Highlands Golf Course

The fifth stop on the 2020 Early Break Golf Tour is Highlands Golf Course in Lincoln. It’s one of the five courses considered part of the public Lincoln City Golf courses, and always brings a different feel than any of the other courses in town. Located in northwest Lincoln, Highlands is a links-style course, unlike the other public courses in town which have tree-lined fairways on what for a long time turned into the traditional type of course.

Highlands has challenging and rewarding holes all the way through. Hole 1 is a beautiful par 5 with a slight dogleg left with bunkers in the landing area on both sides of the fairway. Hole 2 is another dogleg left, with bunkers again on both sides of the fairway in landing areas. If you’re a big hitter, you can carry the left bunker and have a small wedge into the green, a par 4. Hole 3 is one of the most difficult holes in town. There’s no water or hazards—it’s just a long par 4, playing about 430 from the tips, and uphill. Again, a bunker left in the landing area, and another bunker on the front right part of the green. Take a par here and celebrate it as a birdie if you get one.

Hole 5 is a good risk-reward hole. It’s a shorter par 4, but you can try to get the corner and get close to the green, but if you don’t cut the corner (dogleg left hole), you’ll end up likely losing your ball in the tall grass. A safe play puts an iron or hybrid to the right in the fairway. Hole 6 is another dogleg left par 5 with long grass on the left side for the entire duration of the hole. Bunkers are in play near the green, and the green is tricky with two tiers.

Hole 7 is a short par 4 that long hitters can drive, as it’s around 320 yards from the tips. There is a greenside bunker on the left, and also a bunker short of the green if someone doesn’t catch their drive clean. Hole 9 is a scary par 4, where daring hitters will hit their teeshot directly over the lake, but require a 230 carry to do so. If you’re not as confident, play your teeshot right, and the approach shot goes uphill with a bunker protecting the front right.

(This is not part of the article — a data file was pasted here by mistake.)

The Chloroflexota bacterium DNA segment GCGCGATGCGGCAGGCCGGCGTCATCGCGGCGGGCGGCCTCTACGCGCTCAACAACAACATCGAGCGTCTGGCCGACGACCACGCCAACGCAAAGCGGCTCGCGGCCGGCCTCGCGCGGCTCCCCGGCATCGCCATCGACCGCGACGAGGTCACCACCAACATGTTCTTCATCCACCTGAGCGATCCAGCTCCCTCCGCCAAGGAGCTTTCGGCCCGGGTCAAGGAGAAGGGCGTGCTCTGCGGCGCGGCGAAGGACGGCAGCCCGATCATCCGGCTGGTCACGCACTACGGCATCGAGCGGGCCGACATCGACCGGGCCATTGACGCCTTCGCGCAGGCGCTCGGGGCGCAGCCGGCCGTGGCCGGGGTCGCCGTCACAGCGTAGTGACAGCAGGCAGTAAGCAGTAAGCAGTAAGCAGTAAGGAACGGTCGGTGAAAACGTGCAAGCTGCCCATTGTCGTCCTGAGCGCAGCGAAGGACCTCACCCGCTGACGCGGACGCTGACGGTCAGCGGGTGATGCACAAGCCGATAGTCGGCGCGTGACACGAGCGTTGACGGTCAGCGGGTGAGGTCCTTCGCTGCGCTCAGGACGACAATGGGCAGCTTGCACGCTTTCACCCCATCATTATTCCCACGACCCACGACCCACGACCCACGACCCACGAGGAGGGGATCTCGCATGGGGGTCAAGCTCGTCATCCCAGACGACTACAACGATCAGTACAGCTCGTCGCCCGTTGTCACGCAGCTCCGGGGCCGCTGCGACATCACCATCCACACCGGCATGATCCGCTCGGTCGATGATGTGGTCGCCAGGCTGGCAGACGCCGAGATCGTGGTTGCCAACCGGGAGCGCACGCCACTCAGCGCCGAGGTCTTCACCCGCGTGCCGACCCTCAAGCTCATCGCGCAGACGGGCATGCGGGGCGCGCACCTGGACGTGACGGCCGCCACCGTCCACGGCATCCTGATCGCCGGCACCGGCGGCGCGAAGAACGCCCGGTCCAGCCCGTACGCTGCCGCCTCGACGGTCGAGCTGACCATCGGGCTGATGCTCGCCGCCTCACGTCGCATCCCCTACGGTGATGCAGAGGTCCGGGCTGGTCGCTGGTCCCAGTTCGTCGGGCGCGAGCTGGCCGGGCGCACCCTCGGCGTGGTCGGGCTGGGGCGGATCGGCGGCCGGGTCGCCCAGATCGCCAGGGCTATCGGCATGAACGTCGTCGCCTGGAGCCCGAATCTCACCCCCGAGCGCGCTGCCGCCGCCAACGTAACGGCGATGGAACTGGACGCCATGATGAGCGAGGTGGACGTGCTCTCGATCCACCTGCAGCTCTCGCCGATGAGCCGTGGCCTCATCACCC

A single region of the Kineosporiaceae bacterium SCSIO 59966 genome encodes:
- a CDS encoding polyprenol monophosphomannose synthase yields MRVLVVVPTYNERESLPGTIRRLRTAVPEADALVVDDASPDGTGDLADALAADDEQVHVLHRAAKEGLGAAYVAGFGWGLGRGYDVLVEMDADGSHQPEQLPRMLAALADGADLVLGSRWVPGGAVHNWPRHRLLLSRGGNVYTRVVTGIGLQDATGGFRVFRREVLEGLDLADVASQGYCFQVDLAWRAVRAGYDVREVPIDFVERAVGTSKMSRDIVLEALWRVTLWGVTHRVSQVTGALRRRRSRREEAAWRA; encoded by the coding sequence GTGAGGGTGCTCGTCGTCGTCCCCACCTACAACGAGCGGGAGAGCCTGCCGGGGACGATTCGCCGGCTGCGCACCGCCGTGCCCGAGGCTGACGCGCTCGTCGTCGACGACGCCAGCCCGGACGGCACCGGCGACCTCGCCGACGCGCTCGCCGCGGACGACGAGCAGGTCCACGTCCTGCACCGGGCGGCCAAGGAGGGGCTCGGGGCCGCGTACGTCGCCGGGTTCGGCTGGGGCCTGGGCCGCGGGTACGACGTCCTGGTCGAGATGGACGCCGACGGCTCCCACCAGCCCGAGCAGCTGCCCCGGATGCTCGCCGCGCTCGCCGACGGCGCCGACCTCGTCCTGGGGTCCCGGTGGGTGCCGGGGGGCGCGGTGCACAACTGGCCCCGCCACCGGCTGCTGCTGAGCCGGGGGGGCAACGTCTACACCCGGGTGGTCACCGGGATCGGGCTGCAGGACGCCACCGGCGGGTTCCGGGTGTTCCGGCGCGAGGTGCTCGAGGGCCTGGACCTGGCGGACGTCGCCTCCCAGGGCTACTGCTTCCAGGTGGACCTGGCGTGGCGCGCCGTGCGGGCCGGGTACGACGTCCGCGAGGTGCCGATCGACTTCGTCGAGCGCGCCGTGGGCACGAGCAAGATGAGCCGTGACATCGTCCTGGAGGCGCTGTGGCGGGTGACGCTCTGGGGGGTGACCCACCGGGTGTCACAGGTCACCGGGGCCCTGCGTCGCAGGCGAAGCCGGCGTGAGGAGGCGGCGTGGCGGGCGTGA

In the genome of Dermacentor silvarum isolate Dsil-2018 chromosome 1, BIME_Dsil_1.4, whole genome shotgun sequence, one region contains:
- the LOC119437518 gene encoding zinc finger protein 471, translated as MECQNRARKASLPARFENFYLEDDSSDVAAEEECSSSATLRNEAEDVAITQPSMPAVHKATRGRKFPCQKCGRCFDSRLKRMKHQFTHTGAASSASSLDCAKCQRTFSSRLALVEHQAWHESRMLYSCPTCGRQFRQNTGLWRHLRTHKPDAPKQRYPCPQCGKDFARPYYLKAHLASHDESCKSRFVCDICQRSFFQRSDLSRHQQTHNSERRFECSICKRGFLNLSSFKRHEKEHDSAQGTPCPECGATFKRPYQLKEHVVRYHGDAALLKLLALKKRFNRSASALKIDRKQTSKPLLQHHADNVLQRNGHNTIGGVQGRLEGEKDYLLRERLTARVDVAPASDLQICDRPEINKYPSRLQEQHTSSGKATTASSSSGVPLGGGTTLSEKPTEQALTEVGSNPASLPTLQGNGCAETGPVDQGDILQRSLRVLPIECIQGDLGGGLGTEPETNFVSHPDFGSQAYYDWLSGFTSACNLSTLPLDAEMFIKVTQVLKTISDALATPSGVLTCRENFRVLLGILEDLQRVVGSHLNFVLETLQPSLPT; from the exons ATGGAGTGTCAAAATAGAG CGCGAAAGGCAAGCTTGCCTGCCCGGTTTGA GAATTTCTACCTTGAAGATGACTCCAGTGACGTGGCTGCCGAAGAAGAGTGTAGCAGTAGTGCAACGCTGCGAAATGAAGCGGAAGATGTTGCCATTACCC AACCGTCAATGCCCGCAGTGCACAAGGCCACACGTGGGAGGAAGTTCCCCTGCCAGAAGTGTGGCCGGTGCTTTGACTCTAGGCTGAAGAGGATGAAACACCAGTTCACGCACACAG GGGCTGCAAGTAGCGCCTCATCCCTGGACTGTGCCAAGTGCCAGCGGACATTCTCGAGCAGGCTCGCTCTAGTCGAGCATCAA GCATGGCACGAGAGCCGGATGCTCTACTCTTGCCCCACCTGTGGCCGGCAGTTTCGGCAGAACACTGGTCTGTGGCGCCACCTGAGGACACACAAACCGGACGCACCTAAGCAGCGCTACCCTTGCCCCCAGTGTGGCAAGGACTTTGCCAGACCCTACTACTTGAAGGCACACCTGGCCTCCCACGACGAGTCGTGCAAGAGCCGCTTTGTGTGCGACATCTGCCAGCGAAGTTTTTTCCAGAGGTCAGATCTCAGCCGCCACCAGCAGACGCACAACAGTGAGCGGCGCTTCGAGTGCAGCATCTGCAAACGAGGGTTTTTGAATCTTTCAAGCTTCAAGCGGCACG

Hole 10 is a good-looking par 4 that goes into a valley and then back up. A bunker once again is in the landing area on both sides of the fairway, and also on the right side of the green. Out of bounds right on tee shot and long grass left. Hole 11 is a par 5 that has the entire right side protected by trees. It’s one of the few holes that trees are relevant on the course. Keep your drive left and you’ll have a chance at getting on the green in 2 or close…but if you’re right, it’s a world of hurt.

Hole 12 is a short par 3 over a pond, playing about 165 yards from the tips. This green has three different tiers and is hard to make putts on. Hole 14 is one of the toughest par 3s in the city, measuring 230 yards from the tips. No bunker on this hole, but very difficult green to hit. Hole 16 is another tough par 4, going back uphill and playing 450 yards from the tips. Even if you hit a good drive here, you’ll have a long iron at the least for a second shot, with a green that is protected on the left by a huge bunker. Hole 17 is a nice dogleg right par 5, and hole 18 is a par 4 going back to the clubhouse that has a pond on the right side for your teeshot, and a huge tree on the left side of the fairway that presents problems if your drive goes that direction. Another very difficult two-tiered green awaits you on the finishing hole.

Highlands is a wonderful course that is difficult, and is extremely difficult if there’s any wind at all. With hardly any tree protection, this course can add 5+ shots to your score in windy conditions. Make your way to northwest Lincoln today to play one of the city’s top courses!